Getting Your Name in Cyberspace

IEEE members can create an online presence in a number of ways

7 July 2009

The more your name is on the Internet in connection with your field, the better your chances of landing a job, getting a plum assignment, or just making a new and useful contact, career experts say.

IEEE members have an advantage over others because they can create an online presence in a number of ways. Conduct a search for “IEEE” and you’ll be led to members whose research has been published in IEEE journals and magazines, who have presented papers at IEEE conferences, have been on a speaking tour as a distinguished lecturer for an IEEE society, or have written a book for Wiley–IEEE Press or Wiley–IEEE Computer Society Press.

STILL MORE VISIBILITY Authors of IEEE articles may also get a bounce that goes beyond IEEE. Robots.net, for example, ran an article in May about the work of IEEE Fellow Jong-Hwan Kim, whose article “Evolutionary Generative Process for an Artificial Creature's Personality” had appeared in the May issue of IEEE Transactions on Systems, Man, and Cybernetics. Kim is at the Robot Intelligence Lab at the Korea Advanced Institute of Science and Technology, in Daejeon. He and his colleagues applied evolutionary processes to develop unique personalities for simulated robots, including a robot dog.

Manuscripts submitted to IEEE transactions, journals, and magazines must describe original work not previously published or under consideration for publication elsewhere. The Author Resources page provides an overview of IEEE’s publishing process.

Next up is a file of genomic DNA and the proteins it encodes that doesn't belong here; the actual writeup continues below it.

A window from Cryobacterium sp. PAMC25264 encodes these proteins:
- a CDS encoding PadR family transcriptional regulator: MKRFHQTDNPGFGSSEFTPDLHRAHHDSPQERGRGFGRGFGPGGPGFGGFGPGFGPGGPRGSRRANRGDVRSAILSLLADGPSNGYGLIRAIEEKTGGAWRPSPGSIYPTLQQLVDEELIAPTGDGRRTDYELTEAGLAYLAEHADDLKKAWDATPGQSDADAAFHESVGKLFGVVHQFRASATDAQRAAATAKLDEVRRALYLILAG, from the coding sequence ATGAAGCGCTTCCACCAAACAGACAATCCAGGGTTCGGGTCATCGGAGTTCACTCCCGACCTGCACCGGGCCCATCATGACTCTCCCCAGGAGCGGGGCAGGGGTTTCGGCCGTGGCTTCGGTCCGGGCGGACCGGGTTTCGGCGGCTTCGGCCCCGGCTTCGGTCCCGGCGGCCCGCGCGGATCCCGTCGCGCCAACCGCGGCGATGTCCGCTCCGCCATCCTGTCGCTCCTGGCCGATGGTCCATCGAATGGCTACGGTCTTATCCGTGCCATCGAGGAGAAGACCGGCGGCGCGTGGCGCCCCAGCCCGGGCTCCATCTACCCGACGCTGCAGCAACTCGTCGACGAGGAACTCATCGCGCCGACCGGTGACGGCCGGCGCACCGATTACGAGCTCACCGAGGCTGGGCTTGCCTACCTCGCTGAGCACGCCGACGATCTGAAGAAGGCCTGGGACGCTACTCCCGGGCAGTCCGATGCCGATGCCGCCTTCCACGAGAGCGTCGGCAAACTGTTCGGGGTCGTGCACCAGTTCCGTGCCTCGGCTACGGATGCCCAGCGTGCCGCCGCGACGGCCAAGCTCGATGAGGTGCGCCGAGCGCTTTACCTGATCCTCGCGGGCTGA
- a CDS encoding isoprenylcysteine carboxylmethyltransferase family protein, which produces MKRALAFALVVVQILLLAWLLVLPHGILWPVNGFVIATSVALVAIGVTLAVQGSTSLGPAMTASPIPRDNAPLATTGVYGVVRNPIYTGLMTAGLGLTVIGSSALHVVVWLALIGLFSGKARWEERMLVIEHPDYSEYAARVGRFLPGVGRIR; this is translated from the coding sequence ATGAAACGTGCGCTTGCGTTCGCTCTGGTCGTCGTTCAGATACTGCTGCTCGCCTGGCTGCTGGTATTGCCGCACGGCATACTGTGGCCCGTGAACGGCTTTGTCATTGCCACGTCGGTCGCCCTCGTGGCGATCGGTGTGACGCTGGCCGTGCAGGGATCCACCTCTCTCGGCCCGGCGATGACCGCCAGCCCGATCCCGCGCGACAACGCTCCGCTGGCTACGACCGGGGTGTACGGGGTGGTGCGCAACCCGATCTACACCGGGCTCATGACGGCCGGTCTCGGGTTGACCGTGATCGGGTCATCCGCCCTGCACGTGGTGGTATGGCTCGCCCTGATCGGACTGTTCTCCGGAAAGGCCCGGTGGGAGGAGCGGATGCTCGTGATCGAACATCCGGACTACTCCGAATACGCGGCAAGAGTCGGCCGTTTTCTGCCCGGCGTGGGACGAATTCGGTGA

CONFERENCE PAPERS IEEE Graduate Student Member Luke Barrington got a bounce for his conference paper in the 21 May issue of Science Daily. It featured his work on a new model for music segmentation that captures both the sound of a song and how that sound changes over time, research that could lead to improvements in labeling songs for search engines. He had presented his “Dynamic Texture Models of Music” paper in April at the 2009 IEEE International Conference on Acoustics, Speech, and Signal Processing in Taipei. Barrington is pursuing a graduate degree at the University of California, San Diego, Jacobs School of Engineering.

To learn which conferences are calling for papers, search your area of expertise on the IEEE conference Web site.

SPEAK UP! If you enjoy talking about your work, the IEEE Distinguished Lecturers and Distinguished Visitors programs offer other ways to get your name out there. Lecturers for the two programs give talks to IEEE chapters and student branches around the world, often combining their visits with business trips. dBusinessNews recently had a report about IEEE Member Grayson Randall’s talk, “Autonomous Vehicles: When Will Your Car Drive You?” He had spoken in May at the University of South Carolina at Columbia. Randall, president of Insight Technologies, a company in Morrisville, N.C., that develops robots and intelligent vehicles, is a speaker in the IEEE Computer Society’s Distinguished Visitor Program.

WRITE A BOOK Wiley–IEEE Press and Wiley–IEEE Computer Society Press publish loads of books written by IEEE members. Ones newly released include CMOS: Mixed-Signal Circuit Design, 2nd Ed., by R. Jacob Baker; Analysis and Design of Autonomous Microwave Circuits, by Almudena Suarez; and Managing and Leading Software Projects, by Richard E. Fairley.

The Wiley–IEEE Press imprint publishes books by experts that it hopes will be useful sources for technology professionals, especially in fields that are cutting-edge or where little has been published. The most successful books are those that introduce the reader to an emerging technology on the threshold of commercial acceptance. You can find out more by downloading the IEEE Press Proposal Guidelines for would-be authors.

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